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Kum Iam Temple

Chinese name: 普濟禪院 (觀音廟)
Location: in the middle of Avenida do Coronel Mesquita, Macau Peninsula. 
Ticket: free.
Opening time: 10:00-18:00 (closed on Fridays).
How to get there: take bus No.8, 12, 17, 18, 19, 22, 23, 28C.

Introduction to Kum Iam Temple - a famous temple with long history and the sign location of the Treaty of Wangxia

Located on the Avenida do Coronel Mesquita, Kum Iam temple is a pure land amidst busy streets in Macao. Constructed in late Ming Dynasty (1368-1614) with a history of over 360 years, it is the most famous and largest (in both scale and area) temple among the Three Ancient Temples of Macau (the other two are A-ma Temple and Lin Fung Temple). The temple was elected as one of the Eight Scenes in Macau in 1992.

Architectures in Kum Iam Temple

The solemn Mahavira Hall of Kum Iam Temple, Macau

Kum Iam Temple is a rare ancient large-scale Buddhism Architecture complex in Macau built with the characteristics of traditional Chinese temple. The first hall after enter the Kum Iam Temple is the Mahavira Hall, the second is the Amitayus Hall, after which is the main hall of the temple, the Hall of Avalokitesvara Buddhisatva; in the back of the halls is a deep and serene backyard garden. 

The solemn Mahavira Hall enshrines and worships three grand and majestic Buddhas, including the Sakyamuni. Aside the hall is an ancient bronze bell which was worked for over 350 years; on the edge of eaves of the hall are exquisite and vivid Shiwan Figures carved with glazed tiles in Ming Dynasty. 

The exquisite and vivid Shiwan Figures carved in glazed tiles on the eaves of the hal in Kum Iam Temple, Macao

The second Amitayus Hall enshrines the serene Amitayus. 

The main hall worships a camphorwood Avalokitesvara accompanied by eighteen arhats on both sides. The arhats are fine carved with vivid shapes and expressions; one of these standing in the left, with sharp nose, salient eyes, and curly hair, is said the shape of Marco Polo, who came from Venice, Italy and had once study the Buddhism in China. As a main hall of Kum Iam Temple, in the Avalokitesvara Hall, the incense and candle is unusual prosperous and disciples flow in an endless stream especially on the birthday and enlightenment date of the Avalokitesvara.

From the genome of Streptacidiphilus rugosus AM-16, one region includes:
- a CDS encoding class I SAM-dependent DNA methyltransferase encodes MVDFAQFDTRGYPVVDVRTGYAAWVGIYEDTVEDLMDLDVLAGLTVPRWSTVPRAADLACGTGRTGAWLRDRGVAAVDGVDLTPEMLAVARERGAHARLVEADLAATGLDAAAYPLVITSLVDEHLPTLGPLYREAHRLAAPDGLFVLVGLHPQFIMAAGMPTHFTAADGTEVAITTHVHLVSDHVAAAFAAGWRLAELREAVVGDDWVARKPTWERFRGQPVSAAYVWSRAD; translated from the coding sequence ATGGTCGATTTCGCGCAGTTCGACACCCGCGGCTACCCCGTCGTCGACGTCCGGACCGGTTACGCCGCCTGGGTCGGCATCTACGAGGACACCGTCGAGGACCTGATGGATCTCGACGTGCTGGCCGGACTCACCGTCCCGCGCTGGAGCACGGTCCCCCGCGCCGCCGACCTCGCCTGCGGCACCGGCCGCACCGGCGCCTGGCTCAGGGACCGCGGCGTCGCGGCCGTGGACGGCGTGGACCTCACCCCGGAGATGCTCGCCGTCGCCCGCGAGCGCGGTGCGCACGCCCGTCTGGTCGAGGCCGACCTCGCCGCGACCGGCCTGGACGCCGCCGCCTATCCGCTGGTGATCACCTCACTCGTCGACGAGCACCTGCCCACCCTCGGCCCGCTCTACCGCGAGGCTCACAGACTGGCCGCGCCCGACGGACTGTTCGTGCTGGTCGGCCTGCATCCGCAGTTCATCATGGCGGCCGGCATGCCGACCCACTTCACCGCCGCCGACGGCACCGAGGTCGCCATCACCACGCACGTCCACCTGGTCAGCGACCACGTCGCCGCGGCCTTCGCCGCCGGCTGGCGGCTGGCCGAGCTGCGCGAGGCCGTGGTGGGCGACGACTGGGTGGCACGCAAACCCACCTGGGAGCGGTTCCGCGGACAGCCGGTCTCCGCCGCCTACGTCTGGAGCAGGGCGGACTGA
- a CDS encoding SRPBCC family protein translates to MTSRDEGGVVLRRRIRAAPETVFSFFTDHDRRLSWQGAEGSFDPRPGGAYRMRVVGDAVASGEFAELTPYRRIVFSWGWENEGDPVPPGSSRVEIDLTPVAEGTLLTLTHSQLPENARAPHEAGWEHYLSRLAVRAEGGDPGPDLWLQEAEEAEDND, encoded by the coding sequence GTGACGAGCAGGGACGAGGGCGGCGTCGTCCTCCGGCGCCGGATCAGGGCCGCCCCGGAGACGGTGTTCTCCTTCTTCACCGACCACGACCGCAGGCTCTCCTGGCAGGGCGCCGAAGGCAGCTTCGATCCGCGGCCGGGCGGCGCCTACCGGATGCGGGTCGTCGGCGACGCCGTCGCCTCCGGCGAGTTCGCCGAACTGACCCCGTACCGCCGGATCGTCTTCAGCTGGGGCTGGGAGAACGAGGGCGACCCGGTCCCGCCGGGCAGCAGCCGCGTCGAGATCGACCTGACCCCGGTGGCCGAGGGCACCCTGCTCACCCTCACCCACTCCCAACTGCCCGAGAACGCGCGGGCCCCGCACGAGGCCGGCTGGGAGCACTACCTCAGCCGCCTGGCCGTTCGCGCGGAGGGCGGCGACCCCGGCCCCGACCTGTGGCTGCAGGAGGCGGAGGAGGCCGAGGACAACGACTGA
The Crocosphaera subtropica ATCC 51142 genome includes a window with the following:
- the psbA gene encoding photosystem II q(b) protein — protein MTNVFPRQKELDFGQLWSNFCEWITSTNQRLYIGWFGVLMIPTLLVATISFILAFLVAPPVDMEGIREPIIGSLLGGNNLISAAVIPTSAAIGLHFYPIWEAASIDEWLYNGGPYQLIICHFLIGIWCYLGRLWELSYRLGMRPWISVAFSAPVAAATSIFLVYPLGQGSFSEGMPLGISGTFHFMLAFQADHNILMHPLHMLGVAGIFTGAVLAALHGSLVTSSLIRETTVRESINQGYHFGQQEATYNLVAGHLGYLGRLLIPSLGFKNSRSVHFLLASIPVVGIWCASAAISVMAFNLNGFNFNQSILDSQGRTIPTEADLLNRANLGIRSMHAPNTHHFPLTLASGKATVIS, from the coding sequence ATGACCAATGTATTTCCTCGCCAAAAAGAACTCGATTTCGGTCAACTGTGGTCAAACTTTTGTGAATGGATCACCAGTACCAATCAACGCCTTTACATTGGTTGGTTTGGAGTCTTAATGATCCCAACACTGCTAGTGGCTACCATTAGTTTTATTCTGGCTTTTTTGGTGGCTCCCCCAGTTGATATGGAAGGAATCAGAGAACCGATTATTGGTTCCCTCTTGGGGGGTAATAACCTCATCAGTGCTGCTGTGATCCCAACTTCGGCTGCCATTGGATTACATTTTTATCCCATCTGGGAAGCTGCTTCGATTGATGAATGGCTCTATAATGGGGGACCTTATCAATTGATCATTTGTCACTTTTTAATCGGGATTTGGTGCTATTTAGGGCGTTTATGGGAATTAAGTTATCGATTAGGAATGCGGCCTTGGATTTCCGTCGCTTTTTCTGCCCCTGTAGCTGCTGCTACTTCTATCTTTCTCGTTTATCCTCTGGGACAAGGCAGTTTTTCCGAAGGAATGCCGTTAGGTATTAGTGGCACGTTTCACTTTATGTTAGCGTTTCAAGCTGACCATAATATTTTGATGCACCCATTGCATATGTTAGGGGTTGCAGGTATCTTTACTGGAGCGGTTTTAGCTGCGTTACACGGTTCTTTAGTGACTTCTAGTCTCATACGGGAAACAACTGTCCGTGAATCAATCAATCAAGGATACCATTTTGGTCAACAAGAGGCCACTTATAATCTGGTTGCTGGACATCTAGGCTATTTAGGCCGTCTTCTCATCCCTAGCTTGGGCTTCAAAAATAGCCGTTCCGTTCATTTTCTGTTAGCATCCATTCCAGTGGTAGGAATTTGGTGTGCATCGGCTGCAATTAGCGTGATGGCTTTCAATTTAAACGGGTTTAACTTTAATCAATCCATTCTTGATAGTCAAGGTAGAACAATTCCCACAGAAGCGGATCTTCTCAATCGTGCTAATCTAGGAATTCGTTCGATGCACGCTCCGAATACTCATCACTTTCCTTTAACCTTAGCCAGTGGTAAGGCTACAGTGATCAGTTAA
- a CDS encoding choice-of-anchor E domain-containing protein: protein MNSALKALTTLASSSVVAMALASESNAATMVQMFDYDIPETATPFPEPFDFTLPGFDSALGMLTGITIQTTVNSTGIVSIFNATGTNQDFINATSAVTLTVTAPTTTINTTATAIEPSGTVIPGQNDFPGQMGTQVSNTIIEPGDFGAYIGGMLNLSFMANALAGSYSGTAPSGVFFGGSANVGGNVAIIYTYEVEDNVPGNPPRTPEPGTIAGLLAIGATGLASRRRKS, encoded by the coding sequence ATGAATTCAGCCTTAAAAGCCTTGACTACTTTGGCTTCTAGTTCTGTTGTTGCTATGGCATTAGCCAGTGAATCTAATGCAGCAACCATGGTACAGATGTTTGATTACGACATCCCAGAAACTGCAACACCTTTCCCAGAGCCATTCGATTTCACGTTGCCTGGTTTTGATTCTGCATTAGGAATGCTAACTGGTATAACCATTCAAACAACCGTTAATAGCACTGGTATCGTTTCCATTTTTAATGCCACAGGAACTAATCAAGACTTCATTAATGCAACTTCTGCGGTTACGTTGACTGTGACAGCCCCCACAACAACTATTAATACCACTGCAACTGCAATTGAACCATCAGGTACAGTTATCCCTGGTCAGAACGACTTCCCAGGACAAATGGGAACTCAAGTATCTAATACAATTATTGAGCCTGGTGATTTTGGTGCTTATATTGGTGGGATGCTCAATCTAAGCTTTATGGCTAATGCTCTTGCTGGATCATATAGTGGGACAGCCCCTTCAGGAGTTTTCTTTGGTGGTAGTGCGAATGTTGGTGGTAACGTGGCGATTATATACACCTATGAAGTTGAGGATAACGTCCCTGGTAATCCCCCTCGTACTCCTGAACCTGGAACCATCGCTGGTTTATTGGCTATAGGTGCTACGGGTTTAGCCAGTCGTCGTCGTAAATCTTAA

What else to see in Kum Iam Temple? 

By the side of Avalokitesvara Hall is a garden; around the lotus pool in the garden are dozens of potted plants, one of which grows in a unique shape; its branches are curly and form a Chinese character of Shou (means longevity), and disciples believe they can live to a ripe old age if they have devoutly touched that plant. 

A portrait of a Laughing Buddha is found in the lobby of the temple. Whichever way you look at it, the Buddha is just grinning at you. Furthermore, the temple collects a great number of famous paintings, calligraphies, and cultural relics, including the works from Gao Jianfu (1879-1951), one of the founders and the master of the school in the south area of the Five Ridges (mainly including Guangxi and Guangdong provinces) and his famous apprentice Guan Shanyue (1912-2000), one of the Three Poets in the south area of Five Ridges Chen Gongyin (1631-1700), and the famous scholar Zhang Taiyan (1869-1936). On the screen-wall of the living rooms are some elegant carvings of calligraphies from the original handwritings of masters of successive dynasties, such as Mi Fu (1051-1107), Dong Qichang (1555-1636) and Liu Yong (1719-1804). 

The granite table and benches was the sign location of the Sino-US Treaty of Wangxia of 1844.

The granite table and its four matched benches found in the backyard garden was just the sign location of the Sino-US Treaty of Wangxia, which was signed in 1844 after the Opium War (1840-1842). 

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